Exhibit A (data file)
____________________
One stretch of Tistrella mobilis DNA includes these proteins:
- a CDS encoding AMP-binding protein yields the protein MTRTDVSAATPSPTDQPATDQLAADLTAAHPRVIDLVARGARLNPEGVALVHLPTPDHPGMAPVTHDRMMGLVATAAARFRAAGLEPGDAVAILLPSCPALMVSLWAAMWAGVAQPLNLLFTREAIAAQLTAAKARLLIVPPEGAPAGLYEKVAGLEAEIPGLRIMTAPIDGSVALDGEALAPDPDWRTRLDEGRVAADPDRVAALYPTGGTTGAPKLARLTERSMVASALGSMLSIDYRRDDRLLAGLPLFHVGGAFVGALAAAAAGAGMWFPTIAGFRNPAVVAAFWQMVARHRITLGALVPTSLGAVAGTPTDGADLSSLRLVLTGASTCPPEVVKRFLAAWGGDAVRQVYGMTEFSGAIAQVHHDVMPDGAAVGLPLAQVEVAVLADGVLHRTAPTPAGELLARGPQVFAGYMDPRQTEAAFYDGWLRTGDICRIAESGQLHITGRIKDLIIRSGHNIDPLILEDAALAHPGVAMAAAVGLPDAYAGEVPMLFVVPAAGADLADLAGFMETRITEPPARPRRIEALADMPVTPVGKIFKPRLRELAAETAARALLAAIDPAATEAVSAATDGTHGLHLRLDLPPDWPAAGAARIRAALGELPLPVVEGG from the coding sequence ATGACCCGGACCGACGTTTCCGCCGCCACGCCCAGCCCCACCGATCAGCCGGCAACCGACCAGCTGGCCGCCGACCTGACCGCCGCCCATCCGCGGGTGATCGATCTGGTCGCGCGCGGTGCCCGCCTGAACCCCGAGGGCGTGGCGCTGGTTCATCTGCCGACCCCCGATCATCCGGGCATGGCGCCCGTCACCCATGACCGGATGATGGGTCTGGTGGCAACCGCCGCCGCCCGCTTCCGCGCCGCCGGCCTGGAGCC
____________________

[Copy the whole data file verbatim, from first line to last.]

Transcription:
One stretch of Tistrella mobilis DNA includes these proteins:
- a CDS encoding AMP-binding protein yields the protein MTRTDVSAATPSPTDQPATDQLAADLTAAHPRVIDLVARGARLNPEGVALVHLPTPDHPGMAPVTHDRMMGLVATAAARFRAAGLEPGDAVAILLPSCPALMVSLWAAMWAGVAQPLNLLFTREAIAAQLTAAKARLLIVPPEGAPAGLYEKVAGLEAEIPGLRIMTAPIDGSVALDGEALAPDPDWRTRLDEGRVAADPDRVAALYPTGGTTGAPKLARLTERSMVASALGSMLSIDYRRDDRLLAGLPLFHVGGAFVGALAAAAAGAGMWFPTIAGFRNPAVVAAFWQMVARHRITLGALVPTSLGAVAGTPTDGADLSSLRLVLTGASTCPPEVVKRFLAAWGGDAVRQVYGMTEFSGAIAQVHHDVMPDGAAVGLPLAQVEVAVLADGVLHRTAPTPAGELLARGPQVFAGYMDPRQTEAAFYDGWLRTGDICRIAESGQLHITGRIKDLIIRSGHNIDPLILEDAALAHPGVAMAAAVGLPDAYAGEVPMLFVVPAAGADLADLAGFMETRITEPPARPRRIEALADMPVTPVGKIFKPRLRELAAETAARALLAAIDPAATEAVSAATDGTHGLHLRLDLPPDWPAAGAARIRAALGELPLPVVEGG from the coding sequence ATGACCCGGACCGACGTTTCCGCCGCCACGCCCAGCCCCACCGATCAGCCGGCAACCGACCAGCTGGCCGCCGACCTGACCGCCGCCCATCCGCGGGTGATCGATCTGGTCGCGCGCGGTGCCCGCCTGAACCCCGAGGGCGTGGCGCTGGTTCATCTGCCGACCCCCGATCATCCGGGCATGGCGCCCGTCACCCATGACCGGATGATGGGTCTGGTGGCAACCGCCGCCGCCCGCTTCCGCGCCGCCGGCCTGGAGCC